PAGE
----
"Obama Deserves Credit for the Revolution."
Yes, but only a little bit.
It's true that in the early days of the revolution, the Obama team was slow to side fully with the protesters -- beginning with U.S. Secretary of State Hillary Clinton's assessment that Egypt was "stable" and continuing through Vice President Joseph Biden's refusal to call Mubarak a "dictator" and the statements of Frank Wisner, the White House envoy -- later disavowed -- who said it was "critical" that the Egyptian leader stay in power.
When the Obama folks weren't garbling their talking points, they were offering bad advice, such as when the State Department undercut the protesters by urging them to engage in "dialogue" with Mubarak's newly installed vice president, Omar Suleiman. But Suleiman, a Mubarak hatchet man whom Clinton embraced as the improbable agent of democratic transformation, of course had no intention of carrying out genuine negotiations or dialogue. Instead, Suleiman hosted a one-way discussion with the loyal opposition -- a collection of hapless parties with little to no support on the street -- while refusing to deal with representatives of the youth movements in Tahrir Square. He then released a deeply disingenuous statement offering only token reforms and blaming "foreign elements" for the uprising; later, he said Egyptians lacked a "culture of democracy."
On the other hand, U.S. officials consistently, and with increasing impatience, condemned the use of force against protesters and urged the Egyptian military to do everything in its power to avoid bloodshed. At one point, the White House even intimated that the United States was reviewing its $1.3 billion military aid package. President Barack Obama, meanwhile, resisted heavy pressure from allies such as Israel and Saudi Arabia, which urged him to back Mubarak to the bitter end, while rejecting the advice of pundits who demanded that he call publicly and clearly for the dictator to step down -- a move that would have played into the regime's strategy of painting the protesters as foreign agents.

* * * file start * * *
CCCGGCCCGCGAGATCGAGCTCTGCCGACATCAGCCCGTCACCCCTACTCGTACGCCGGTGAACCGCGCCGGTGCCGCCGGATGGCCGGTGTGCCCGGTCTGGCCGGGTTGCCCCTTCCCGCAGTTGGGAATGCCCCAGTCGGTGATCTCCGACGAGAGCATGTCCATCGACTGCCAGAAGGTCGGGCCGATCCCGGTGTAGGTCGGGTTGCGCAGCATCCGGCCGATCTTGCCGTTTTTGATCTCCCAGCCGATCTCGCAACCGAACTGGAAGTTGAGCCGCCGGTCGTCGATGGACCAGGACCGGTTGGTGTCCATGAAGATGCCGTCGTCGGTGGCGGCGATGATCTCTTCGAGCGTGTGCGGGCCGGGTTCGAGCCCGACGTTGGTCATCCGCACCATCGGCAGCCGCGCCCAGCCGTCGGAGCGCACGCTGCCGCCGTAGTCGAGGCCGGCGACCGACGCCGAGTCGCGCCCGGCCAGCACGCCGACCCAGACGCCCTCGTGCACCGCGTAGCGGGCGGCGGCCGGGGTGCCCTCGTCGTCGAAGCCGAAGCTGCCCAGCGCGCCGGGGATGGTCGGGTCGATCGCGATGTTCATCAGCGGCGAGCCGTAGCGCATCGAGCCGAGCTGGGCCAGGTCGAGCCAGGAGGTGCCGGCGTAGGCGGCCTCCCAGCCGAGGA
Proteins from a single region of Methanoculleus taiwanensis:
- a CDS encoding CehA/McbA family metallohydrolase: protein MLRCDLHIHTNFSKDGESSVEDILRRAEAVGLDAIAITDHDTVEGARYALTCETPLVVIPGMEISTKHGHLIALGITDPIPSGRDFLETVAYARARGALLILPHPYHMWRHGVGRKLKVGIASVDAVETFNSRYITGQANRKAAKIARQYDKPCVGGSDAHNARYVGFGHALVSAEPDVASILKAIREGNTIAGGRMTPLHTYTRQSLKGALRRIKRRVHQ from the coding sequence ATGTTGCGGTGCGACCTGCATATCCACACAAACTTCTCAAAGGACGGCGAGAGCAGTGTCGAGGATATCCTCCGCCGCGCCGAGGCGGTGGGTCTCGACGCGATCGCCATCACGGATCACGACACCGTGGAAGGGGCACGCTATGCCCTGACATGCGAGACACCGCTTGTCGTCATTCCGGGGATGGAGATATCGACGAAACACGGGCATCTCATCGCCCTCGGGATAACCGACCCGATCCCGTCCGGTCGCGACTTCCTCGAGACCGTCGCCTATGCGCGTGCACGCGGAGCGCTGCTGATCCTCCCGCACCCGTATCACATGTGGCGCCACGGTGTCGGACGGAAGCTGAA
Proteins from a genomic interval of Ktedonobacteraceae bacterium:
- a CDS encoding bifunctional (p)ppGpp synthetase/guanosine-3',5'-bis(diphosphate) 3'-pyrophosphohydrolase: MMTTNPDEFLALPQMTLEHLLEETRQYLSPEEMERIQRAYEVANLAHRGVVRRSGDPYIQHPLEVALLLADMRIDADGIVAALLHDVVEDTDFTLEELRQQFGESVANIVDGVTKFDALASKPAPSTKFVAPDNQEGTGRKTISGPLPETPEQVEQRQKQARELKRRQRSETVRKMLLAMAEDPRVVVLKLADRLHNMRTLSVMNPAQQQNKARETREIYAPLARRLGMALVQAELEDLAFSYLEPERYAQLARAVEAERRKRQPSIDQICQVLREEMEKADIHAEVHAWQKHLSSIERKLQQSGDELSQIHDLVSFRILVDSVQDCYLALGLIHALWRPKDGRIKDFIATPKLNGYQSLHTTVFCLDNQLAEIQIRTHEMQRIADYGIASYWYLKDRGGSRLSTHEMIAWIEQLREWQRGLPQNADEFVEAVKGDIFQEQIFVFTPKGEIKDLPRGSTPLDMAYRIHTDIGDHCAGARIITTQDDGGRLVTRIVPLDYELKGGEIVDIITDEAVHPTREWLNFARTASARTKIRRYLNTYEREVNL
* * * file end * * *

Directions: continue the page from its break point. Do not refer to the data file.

On the whole, the best we can say for the Obama team is that it didn't screw up too badly. Until it became obvious to all that Mubarak was going down, the United States looked as if it was still trying to thread the needle, balancing its strategic ties to the regime with its genuine desire to see the Egyptian people's aspirations fulfilled. In the end, those positions proved impossible to reconcile.